This is a guest post by Souheil Houissa, editor of the North Africa & Middle East (NAME) group, and long-serving DOAJ volunteer. He wrote the article in February 2020 so the statistics are historical. (As of today, the group has processed 536 applications.) However, the general conclusions drawn throughout the article are still valid.
Journal applications are reaching the milestone of 500 titles assessed by the ‘North Africa & Middle East’ (NAME) editor group at DOAJ. This group took over from the former Arabic group in 2016, and I have been honoured to be the editor of this group.
The purpose of the NAME group is to assess as many applications as possible coming from both Arab countries and West Africa, as the regions of former groups had very few applications.
Thanks to the efforts of the 6 volunteering associate editors, we have so far accepted 290 journals and rejected a further 196 applications, for different reasons. The rest of the applications include some completed assessments, 14 are still in progress, and 4 applications were put on hold. In fact, these numbers are very little, a “peanut” comparing to the DOAJ 14267 journals, including 11290 searchable journals at the article level and about 4, 620717 articles altogether from 133 countries.
Most applications are coming from other (mainly Muslim) countries: Indonesia; and Iran.
Of the 155 applications from Indonesia, our group has rejected 67 applications and accepted 88 titles of the total 1598 Indonesian journals included in the DOAJ.
In 2017, the total number of applications submitted to DOAJ reached its highest ever level for one year. Out of the 2488 journals added that year, nearly one quarter (602) of them came from Indonesia. Certainly, for that reason, the DOAJ managing editors decided, in September 2017, to involve the NAME group in reviewing the growing number of applications.
Of the Indonesian applications we have reviewed, 51 out of 91 have Arabic as the main full-text language. However, there were also 146 in English and 79 in Indonesian.
Indonesia is ranked the second country with 1598 DOAJ indexed journals, after the United Kingdom (1604), and before Brazil (1461).
Iran took the 7th place in the DOAJ with 522 journals indexed. NAME editor group has accepted about 1/6th of them, that’s 86 journals after editing 131 applications. Iranian journals tend to use English (303 titles) as the main language more than the national language, Persian (239 titles). Some journals are bilingual and very few are in Arabic or French (2 journals each).
From the end of 2016, we helped with the evaluation of mainly those Iranian journals publishing in English; that’s 80 to only 6 in Persian. The highest number of accepted Iranian journals in the DOAJ was in 2018 with 128 journals.
Journal applications from the Arab states are coming from:
- Iraq (61),
- Algeria (25),
- Egypt (22),
- UA Emirates (21)
- Morocco (9)
- Jordan (5)
- Saudi Arabia (4)
- Yemen (4)
Some journals are based in the United States (19), bearing in mind that the country of the journal is linked to the address where the publisher is based.
Journals of Arab countries
Only 18 from the 22 Arab states are represented in the DOAJ; there are no applications from the Comoros, Djibouti, Mauritania, and Somalia.
*NAME group applications ** Journals accepted by NAME *** All journals in DOAJ.
Table 1: Journals of Arab countries
As shown in Table 1, the NAME group has reviewed 166 journal applications and decided to include 87 of them, out of the 180 journals accepted in the DOAJ so far. The difference between the two numbers is justified by the change of the DOAJ editor groups at the end of 2017; many applications that were made in 2017 and before remained with the main database. For example, there are 24 journals in the DOAJ from Algeria, but we can find only 5 journals with the NAME group that have applied in July 2017 and later. (Public searching doesn’t include this distinction.) However, many titles were removed because they failed to reapply after 2014 or have not answered the changing requirements, and sometimes duplications may occur.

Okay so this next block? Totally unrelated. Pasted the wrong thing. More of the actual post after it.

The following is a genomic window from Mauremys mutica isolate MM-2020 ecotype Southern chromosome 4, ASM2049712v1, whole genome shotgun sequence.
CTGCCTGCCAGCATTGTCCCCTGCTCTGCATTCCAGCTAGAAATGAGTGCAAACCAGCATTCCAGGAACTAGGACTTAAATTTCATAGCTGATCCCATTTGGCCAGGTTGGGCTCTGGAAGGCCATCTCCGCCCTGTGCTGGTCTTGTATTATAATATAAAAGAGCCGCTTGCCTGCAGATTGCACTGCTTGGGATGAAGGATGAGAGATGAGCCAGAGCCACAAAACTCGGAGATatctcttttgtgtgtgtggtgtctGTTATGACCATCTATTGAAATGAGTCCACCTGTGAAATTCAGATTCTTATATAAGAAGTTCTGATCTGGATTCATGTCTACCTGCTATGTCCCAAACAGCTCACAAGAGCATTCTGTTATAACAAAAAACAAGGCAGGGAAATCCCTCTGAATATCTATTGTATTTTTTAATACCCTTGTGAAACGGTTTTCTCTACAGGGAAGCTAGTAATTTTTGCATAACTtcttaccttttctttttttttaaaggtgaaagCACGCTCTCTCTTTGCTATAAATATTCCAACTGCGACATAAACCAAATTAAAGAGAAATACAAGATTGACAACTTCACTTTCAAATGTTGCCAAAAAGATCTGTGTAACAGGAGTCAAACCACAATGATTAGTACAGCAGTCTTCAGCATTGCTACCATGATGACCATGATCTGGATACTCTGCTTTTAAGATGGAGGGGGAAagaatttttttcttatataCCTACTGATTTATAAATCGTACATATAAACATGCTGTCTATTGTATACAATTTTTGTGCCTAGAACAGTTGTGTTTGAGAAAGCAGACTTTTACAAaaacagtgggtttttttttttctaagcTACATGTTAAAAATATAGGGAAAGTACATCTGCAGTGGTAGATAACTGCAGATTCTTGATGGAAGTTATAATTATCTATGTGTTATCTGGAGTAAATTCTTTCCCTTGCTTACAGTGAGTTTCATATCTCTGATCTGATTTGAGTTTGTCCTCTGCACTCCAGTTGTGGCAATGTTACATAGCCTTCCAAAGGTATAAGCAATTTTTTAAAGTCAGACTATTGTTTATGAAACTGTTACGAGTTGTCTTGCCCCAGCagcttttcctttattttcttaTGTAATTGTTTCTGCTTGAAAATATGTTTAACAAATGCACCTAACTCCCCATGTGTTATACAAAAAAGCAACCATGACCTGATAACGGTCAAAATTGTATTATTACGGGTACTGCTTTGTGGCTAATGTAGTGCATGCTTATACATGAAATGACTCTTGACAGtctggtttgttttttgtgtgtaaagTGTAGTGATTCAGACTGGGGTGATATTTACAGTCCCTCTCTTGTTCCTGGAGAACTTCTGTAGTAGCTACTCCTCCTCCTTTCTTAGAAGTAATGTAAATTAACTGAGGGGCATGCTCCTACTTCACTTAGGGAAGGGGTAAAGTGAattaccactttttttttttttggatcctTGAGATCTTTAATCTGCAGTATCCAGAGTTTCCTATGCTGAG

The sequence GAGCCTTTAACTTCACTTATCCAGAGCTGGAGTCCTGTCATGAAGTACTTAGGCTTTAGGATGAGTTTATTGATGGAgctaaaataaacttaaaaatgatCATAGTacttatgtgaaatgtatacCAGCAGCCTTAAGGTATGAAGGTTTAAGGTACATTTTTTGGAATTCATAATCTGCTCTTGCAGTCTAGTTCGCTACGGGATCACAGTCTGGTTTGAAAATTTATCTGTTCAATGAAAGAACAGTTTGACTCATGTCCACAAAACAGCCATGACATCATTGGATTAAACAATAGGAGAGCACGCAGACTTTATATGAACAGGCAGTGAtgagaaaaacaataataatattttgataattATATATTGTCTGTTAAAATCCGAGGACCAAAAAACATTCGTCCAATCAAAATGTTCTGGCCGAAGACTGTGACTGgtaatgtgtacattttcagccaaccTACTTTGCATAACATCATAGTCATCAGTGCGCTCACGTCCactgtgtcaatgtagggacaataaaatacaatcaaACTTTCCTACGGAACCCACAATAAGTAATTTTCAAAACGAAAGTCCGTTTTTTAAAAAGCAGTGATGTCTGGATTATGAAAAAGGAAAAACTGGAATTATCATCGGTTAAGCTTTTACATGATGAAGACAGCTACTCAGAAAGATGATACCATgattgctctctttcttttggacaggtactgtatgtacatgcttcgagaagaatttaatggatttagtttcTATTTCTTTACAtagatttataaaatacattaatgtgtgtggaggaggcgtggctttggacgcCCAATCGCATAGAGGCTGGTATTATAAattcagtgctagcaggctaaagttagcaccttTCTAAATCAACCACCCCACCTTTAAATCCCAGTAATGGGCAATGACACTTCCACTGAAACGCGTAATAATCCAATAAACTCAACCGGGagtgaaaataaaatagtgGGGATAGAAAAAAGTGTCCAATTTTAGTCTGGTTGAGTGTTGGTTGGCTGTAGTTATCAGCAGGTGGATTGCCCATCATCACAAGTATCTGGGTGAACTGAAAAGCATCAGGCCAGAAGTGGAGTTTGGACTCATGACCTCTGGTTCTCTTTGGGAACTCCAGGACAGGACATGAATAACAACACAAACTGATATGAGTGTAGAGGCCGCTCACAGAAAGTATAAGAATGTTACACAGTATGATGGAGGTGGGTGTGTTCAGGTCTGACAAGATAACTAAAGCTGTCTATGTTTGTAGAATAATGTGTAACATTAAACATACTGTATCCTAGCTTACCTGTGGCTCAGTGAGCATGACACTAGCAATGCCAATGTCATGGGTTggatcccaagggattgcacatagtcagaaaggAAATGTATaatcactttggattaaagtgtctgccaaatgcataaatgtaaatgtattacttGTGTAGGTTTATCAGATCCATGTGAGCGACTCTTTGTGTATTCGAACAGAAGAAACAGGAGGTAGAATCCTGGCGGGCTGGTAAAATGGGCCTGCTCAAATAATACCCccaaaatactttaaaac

Fig.1: Journals of Arab countries
Journals of African countries
I have added South Africa to the list of African countries covered by NAME editor group to the table below to reflect an idea about the “gap” that exists between this country and the rest of the continent. (See also Ina Smith’s guest blog post: ‘Overview of the African open access landscape with a focus on scholarly publishing‘.)
This gap is also represented between Africa and the Arab countries on one hand, and the rest of the world (as shown in the DOAJ) on the other. South Africa has 100 journals, whereas the rest of African countries together have only 29 accepted journals. Only four (4) of them were included by our group among 11 received applications.
|Total (without SA)||11||4||29|
*NAME group applications ** Journals accepted by NAME *** All journals in DOAJ
Table 2: Journals of African countries
Fig. 2: Journals of African countries
Some journals are also in the DOAJ, for example, two Tunisian journals are in AJOL. Arab North African countries have modest participation in AJOL as well.
On the other hand, many Sub-Saharan African countries are more represented in AJOL than in the DOAJ. For instance, Nigeria is the first with 222 journals (only 8 in the DOAJ) followed by 96 for South Africa, then Ethiopia (30), Kenya (29) and Ghana (27) that each has around 5 DOAJ titles. Except for South Africa which nearly has the same representation in both databases, the other African countries are modestly represented in the DOAJ.
English is the common language in the DOAJ in general and in the NAME group as well. It dominates the national languages such as Arabic, Persian, or Indonesian both for the applications and the Journals, but most journals are bilingual or multilingual. Besides English, Journals use Arabic and/or French for the Arab countries, and Persian or Indonesian with Arabic sometimes for the others.
Table 3: Languages of the Journals